Forest School is an approach to learning where everyone can succeed. It originated in Scandinavia and was introduced into the UK in the 1990s. The aim is to help each child to learn in their own way, raising self-esteem and increasing self-confidence through hands-on experience in an inspirational, natural outdoor setting.
Children love to be outside. They are active, experiencing life outside the classroom, which boosts their independence and self-confidence. There is a freedom to explore using multiple senses to encourage creative and imaginative play. Learning to discuss any feeling of frustration when tackling new tasks helps to build coping strategies that can be used throughout life. Children learn about the diversity and the identification of species, and respect for the environment. Balance, co-ordination and general fitness can also be greatly enhanced through physical activity.
All girls in Cadogan House have access to the Forest School area throughout the year. Pre-Prep classes have five weekly sessions timetabled throughout the year and often have the opportunity to work with other classes to support one another and explore the woodland. Years 3 to 6 have access to the Forest School area too.
All Forest School activities take place in the newly developed ‘Tranquillity’ Woodland area which would have not have been created without the help of the Estates Team and Tranquillity Masonic Lodge.
Forest School sessions combine several elements. We start with a game which usually has an environmental or co-operative learning point. The main activity supports objectives from across the curriculum in innovative and practical ways. Science learning is greatly enhanced, but other areas are also covered including Art, Literacy, PE, Geography, Design & Technology and Mathematics. There is also a time to reflect on the session, helping children understand their feelings and recognise their successes.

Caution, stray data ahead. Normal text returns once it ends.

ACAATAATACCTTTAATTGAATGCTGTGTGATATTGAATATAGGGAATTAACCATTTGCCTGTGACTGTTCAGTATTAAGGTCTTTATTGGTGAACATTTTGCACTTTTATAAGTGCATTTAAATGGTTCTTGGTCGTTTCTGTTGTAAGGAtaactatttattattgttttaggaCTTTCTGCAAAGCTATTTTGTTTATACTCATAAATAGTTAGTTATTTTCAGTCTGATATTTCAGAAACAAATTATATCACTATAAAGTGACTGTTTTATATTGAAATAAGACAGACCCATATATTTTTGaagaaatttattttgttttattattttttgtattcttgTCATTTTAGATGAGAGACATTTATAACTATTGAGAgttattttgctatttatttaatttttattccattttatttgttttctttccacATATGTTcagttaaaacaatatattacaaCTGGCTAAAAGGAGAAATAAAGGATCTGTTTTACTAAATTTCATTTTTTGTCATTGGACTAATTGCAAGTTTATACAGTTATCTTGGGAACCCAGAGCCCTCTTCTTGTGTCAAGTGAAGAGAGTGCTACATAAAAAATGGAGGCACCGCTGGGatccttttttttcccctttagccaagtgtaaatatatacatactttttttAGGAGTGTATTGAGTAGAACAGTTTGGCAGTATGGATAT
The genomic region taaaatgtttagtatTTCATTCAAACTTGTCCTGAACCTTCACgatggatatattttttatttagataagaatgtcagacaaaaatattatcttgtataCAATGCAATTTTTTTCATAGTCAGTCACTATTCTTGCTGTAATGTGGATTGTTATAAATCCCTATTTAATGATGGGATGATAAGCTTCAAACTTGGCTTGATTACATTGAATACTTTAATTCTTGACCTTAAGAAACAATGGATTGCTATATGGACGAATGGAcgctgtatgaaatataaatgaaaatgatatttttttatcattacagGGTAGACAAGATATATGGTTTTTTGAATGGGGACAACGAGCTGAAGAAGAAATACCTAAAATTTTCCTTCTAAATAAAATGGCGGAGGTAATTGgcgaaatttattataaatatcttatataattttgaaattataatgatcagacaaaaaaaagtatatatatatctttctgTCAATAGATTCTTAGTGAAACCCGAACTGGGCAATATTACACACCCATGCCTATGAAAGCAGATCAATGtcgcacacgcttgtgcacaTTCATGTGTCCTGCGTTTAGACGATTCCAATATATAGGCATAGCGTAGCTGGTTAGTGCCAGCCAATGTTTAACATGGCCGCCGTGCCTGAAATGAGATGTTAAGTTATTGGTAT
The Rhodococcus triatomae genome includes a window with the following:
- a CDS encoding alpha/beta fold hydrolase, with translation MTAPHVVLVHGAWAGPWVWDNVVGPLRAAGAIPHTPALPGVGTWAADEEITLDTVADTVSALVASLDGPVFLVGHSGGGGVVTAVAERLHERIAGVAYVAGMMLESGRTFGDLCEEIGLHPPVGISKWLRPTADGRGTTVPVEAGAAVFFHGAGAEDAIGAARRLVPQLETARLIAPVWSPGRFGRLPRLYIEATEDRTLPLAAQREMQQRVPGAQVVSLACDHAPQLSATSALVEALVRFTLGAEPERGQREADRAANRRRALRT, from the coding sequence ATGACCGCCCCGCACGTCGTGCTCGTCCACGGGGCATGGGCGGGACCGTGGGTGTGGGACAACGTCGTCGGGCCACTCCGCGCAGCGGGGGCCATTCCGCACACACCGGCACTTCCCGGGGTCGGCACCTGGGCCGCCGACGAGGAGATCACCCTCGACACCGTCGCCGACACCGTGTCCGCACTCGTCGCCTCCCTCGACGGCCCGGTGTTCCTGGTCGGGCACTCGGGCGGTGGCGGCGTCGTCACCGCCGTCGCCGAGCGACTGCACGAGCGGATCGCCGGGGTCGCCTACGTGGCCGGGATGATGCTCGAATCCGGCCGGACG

The Forest School leader is a fully trained OCN Level 3 Forest School Practitioner. As part of the training they undertake risk assessments and first aid training. Children are also encouraged to identify risks and avoid hazards through their own understanding. Mistakes are an inevitable part of the learning process and children are allowed to make these mistakes and to learn through them, with appropriate support. Learning by mistakes and meeting challenges through ‘safe and controlled’ risk-taking builds confidence.
"There’s no such thing as bad weather, just inappropriate clothing"
The Royal Masonic School really does live up to its prospectus and its promises. My husband and I acknowledge that credit is due to our daughter for her academic achievements, but equally, it is our considered opinion that her successful bid to study Law at Oxford University was facilitated by the ethos of the School and the dedication of its Staff Parents of a pupil who joined in Year 12